• 11/15 – Phillies released LHP Matt Harrison.
  • 11/11 – Dodgers traded LF Howie Kendrick to the Phillies for 1B Darin Ruf and 2B Darnell Sweeney.
  • 11/10 – RHP Luis Pacheco assigned to DSL Phillies
  • 11/10 – RHP Jose Perez assigned to DSL Phillies2.
  • 11/10 – RHP Jonas De La Cruz assigned to DSL Phillies.
  • 11/07 – 3B Carlos Alonso elected free agency.
  • 11/07 – LHP Anthony Vasquez elected free agency.
  • 11/07 – RHP Gregory Infante elected free agency.
  • 11/07 – DH Jake Fox elected free agency.
  • 11/07 – C Gabriel Lino elected free agency.
  • 11/07 – RF Christian Marrero elected free agency.
  • 11/07 – SS KC Serna elected free agency.
  • 11/07 – IF Raymond Mora assigned to DSL Phillies2.
  • 11/4 – Traded a PTBNL or cash to the Houston Astros for RHP Pat Neshek.
  • 11/3 – Philadelphia activated LHP Matt Harrison from the 60-day disabled list.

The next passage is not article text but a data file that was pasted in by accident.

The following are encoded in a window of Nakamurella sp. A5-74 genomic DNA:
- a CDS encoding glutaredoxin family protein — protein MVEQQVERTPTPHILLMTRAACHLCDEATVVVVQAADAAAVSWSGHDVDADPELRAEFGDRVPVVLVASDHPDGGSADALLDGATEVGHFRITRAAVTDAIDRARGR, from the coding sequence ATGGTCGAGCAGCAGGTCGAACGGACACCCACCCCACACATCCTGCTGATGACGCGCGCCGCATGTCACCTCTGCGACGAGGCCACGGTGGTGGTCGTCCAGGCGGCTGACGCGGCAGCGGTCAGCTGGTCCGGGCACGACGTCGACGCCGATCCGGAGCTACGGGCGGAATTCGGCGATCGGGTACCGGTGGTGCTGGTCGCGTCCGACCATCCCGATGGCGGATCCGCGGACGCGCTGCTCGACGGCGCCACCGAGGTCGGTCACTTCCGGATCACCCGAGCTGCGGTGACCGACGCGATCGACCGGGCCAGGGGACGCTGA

• 11/3 – Philadelphia activated RHP Zach Eflin from the 60-day disabled list.
  • 11/3 – Philadelphia activated RHP Charlie Morton from the 60-day disabled list.
  • 11/3 – Philadelphia activated RHP Aaron Nola from the 60-day disabled list.
  • 11/3 – C A.J. Ellis elected free agency.
  • 11/3 – 2B Andres Blanco elected free agency.
  • 11/3 – RHP David Hernandez elected free agency.
  • 11/3 – 1B Ryan Howard elected free agency.
  • 11/3 – RHP Charlie Morton elected free agency.
  • 11/3 – RF Peter Bourjos elected free agency.
  • 10/26 – IF Juan Herrera assigned to DSL Phillies2.
  • 10/25 – Signed free agent RHP Alexis Araujo to a minor league contract.